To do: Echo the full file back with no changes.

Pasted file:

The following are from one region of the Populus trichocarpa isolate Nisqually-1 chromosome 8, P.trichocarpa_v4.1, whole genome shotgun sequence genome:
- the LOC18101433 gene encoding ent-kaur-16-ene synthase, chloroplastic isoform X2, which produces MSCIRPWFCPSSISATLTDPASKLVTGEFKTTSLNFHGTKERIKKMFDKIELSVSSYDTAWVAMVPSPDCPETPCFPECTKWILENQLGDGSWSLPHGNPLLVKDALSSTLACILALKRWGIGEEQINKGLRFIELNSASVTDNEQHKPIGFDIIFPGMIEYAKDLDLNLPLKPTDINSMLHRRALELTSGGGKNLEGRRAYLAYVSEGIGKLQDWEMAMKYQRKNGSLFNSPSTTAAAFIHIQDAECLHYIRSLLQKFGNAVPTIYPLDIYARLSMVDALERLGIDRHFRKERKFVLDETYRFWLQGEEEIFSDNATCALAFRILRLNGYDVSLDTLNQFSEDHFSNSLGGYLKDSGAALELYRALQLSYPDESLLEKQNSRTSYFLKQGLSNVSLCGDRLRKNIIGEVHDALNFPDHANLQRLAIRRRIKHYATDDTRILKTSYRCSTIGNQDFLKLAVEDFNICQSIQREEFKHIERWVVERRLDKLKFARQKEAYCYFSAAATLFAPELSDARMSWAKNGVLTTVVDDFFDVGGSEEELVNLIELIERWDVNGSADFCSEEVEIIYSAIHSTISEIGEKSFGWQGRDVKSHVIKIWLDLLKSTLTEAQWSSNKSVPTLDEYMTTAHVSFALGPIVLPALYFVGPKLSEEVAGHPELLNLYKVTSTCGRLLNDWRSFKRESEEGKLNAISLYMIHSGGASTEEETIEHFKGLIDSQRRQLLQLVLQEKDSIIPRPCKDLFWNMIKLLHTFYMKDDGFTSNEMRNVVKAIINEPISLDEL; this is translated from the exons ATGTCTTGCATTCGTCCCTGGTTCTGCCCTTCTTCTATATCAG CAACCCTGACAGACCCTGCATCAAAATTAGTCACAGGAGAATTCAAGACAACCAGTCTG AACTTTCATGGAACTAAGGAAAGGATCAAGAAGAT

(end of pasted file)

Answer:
The following are from one region of the Populus trichocarpa isolate Nisqually-1 chromosome 8, P.trichocarpa_v4.1, whole genome shotgun sequence genome:
- the LOC18101433 gene encoding ent-kaur-16-ene synthase, chloroplastic isoform X2, which produces MSCIRPWFCPSSISATLTDPASKLVTGEFKTTSLNFHGTKERIKKMFDKIELSVSSYDTAWVAMVPSPDCPETPCFPECTKWILENQLGDGSWSLPHGNPLLVKDALSSTLACILALKRWGIGEEQINKGLRFIELNSASVTDNEQHKPIGFDIIFPGMIEYAKDLDLNLPLKPTDINSMLHRRALELTSGGGKNLEGRRAYLAYVSEGIGKLQDWEMAMKYQRKNGSLFNSPSTTAAAFIHIQDAECLHYIRSLLQKFGNAVPTIYPLDIYARLSMVDALERLGIDRHFRKERKFVLDETYRFWLQGEEEIFSDNATCALAFRILRLNGYDVSLDTLNQFSEDHFSNSLGGYLKDSGAALELYRALQLSYPDESLLEKQNSRTSYFLKQGLSNVSLCGDRLRKNIIGEVHDALNFPDHANLQRLAIRRRIKHYATDDTRILKTSYRCSTIGNQDFLKLAVEDFNICQSIQREEFKHIERWVVERRLDKLKFARQKEAYCYFSAAATLFAPELSDARMSWAKNGVLTTVVDDFFDVGGSEEELVNLIELIERWDVNGSADFCSEEVEIIYSAIHSTISEIGEKSFGWQGRDVKSHVIKIWLDLLKSTLTEAQWSSNKSVPTLDEYMTTAHVSFALGPIVLPALYFVGPKLSEEVAGHPELLNLYKVTSTCGRLLNDWRSFKRESEEGKLNAISLYMIHSGGASTEEETIEHFKGLIDSQRRQLLQLVLQEKDSIIPRPCKDLFWNMIKLLHTFYMKDDGFTSNEMRNVVKAIINEPISLDEL; this is translated from the exons ATGTCTTGCATTCGTCCCTGGTTCTGCCCTTCTTCTATATCAG CAACCCTGACAGACCCTGCATCAAAATTAGTCACAGGAGAATTCAAGACAACCAGTCTG AACTTTCATGGAACTAAGGAAAGGATCAAGAAGAT